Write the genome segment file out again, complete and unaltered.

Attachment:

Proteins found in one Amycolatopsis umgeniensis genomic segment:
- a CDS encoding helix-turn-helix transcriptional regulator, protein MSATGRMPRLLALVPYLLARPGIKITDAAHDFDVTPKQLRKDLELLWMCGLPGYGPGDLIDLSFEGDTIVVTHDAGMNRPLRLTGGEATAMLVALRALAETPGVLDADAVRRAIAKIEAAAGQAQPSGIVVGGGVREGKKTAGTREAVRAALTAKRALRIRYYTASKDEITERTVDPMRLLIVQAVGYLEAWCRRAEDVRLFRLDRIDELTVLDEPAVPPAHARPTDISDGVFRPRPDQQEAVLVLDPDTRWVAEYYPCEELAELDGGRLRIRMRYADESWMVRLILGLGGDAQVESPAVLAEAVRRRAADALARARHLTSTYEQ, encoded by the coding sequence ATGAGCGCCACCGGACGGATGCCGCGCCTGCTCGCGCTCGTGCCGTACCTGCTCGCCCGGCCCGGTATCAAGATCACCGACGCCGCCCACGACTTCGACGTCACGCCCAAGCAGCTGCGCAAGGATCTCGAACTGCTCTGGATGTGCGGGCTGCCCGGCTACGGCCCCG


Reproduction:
Proteins found in one Amycolatopsis umgeniensis genomic segment:
- a CDS encoding helix-turn-helix transcriptional regulator, protein MSATGRMPRLLALVPYLLARPGIKITDAAHDFDVTPKQLRKDLELLWMCGLPGYGPGDLIDLSFEGDTIVVTHDAGMNRPLRLTGGEATAMLVALRALAETPGVLDADAVRRAIAKIEAAAGQAQPSGIVVGGGVREGKKTAGTREAVRAALTAKRALRIRYYTASKDEITERTVDPMRLLIVQAVGYLEAWCRRAEDVRLFRLDRIDELTVLDEPAVPPAHARPTDISDGVFRPRPDQQEAVLVLDPDTRWVAEYYPCEELAELDGGRLRIRMRYADESWMVRLILGLGGDAQVESPAVLAEAVRRRAADALARARHLTSTYEQ, encoded by the coding sequence ATGAGCGCCACCGGACGGATGCCGCGCCTGCTCGCGCTCGTGCCGTACCTGCTCGCCCGGCCCGGTATCAAGATCACCGACGCCGCCCACGACTTCGACGTCACGCCCAAGCAGCTGCGCAAGGATCTCGAACTGCTCTGGATGTGCGGGCTGCCCGGCTACGGCCCCG